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The Brexit Consequences Thread

WightMivvi

Old-Salt
That makes no sense at all. Have a nice evening.
Sorry. I thought the well being of the (apparently drunk and breaking covid rules) Sandhurst cadets was your part of ship.

Having been the nearest thing to a responsible adult on runs ashore, I know it’s a full time job to try and herd service personnel.
 

Brotherton Lad

LE
Kit Reviewer
Sorry. I thought the well being of the (apparently drunk and breaking covid rules) Sandhurst cadets was your part of ship.

Having been the nearest thing to a responsible adult on runs ashore, I know it’s a full time job to try and herd service personnel.

It isn't and I'd be most surprised if any of my guys were involved.

Besides, I didn't get an invitation.
 
First of all, the French don't fcuk about with EU regs when it affects French people, that is the absolute brutal truth.
As anyone can see throughout the history of the EU so far.

So to answer your question no, they are prioritising it into phases as to vulnerability.
Saying that the pharmacies are a bit of a closed shop over here, in some places more of a mafia really.
It would be interesting to see the release dates and categories of people getting the vaccine first in Spain, Germany and Holland.
I would be very surprised if it was a general release across all ages across the board.
There are also still several of my elderly neighbours waiting for their annual flu jab, same in Denmark I am told by family there.
Not enough ordered apparently, but entirely forgivable this year.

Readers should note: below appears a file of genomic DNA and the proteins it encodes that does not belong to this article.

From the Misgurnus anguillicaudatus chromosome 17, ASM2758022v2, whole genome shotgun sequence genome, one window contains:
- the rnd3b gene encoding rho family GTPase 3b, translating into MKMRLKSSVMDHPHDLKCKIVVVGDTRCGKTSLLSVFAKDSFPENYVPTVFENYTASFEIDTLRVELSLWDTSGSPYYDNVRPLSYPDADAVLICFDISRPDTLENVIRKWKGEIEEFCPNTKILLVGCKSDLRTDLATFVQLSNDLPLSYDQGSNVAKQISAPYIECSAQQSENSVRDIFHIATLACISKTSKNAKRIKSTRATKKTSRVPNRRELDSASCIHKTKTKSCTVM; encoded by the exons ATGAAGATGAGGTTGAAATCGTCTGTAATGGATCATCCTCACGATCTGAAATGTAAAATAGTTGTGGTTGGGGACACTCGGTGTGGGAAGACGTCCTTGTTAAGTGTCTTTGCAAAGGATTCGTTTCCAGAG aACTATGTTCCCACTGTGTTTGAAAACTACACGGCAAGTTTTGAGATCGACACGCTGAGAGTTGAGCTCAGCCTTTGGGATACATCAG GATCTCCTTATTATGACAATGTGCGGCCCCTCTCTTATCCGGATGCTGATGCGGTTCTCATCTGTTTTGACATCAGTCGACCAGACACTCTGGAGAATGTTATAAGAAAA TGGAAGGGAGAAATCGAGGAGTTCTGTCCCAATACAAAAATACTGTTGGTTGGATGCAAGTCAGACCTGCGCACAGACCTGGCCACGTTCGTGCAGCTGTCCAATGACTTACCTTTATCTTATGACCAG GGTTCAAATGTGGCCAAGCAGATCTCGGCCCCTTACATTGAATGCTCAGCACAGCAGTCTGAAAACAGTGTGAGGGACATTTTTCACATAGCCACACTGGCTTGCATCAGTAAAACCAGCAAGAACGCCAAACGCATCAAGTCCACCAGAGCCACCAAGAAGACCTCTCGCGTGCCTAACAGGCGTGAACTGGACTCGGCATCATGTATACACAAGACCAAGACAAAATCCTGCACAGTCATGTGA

(Unless you are Boris obviously)

Don't know about the other countries but the Spanish Min of Health announced last week 15 categories of priority in 3 phases for the vaccine.
First Phase Jan to March will be Care home residents, staff in the care homes, other health workers and people with serious chronic diseases or disabilities.
Phase 2 from April to June will be those over 64, people with underlying conditions such as obesity and diabetes, those working or living in confined areas, those employed in essential services, teachers and other education staff.
Phase 3 from July to Sep will be those over 50, children, those living in areas with high incidence rates, pregnant women or breastfeeding mothers, those who have already had Covid-19 and then teenagers, young adults and others not included in the above in that order.

Seems pretty standard in most countries.
I think the problem with the flu vaccine, and my wife writes to an 80 year old lady in UK who still hasn't had hers, was that it was started early before they knew the prevalent strain from the far east so didn't produce as many as they normally would. They started them in Spain in the first week of October and we had ours done at the end of October, a month earlier than last year.
The Min of Health said the proposed timeline is achievable and they gave 14 million flu doses in 9 weeks.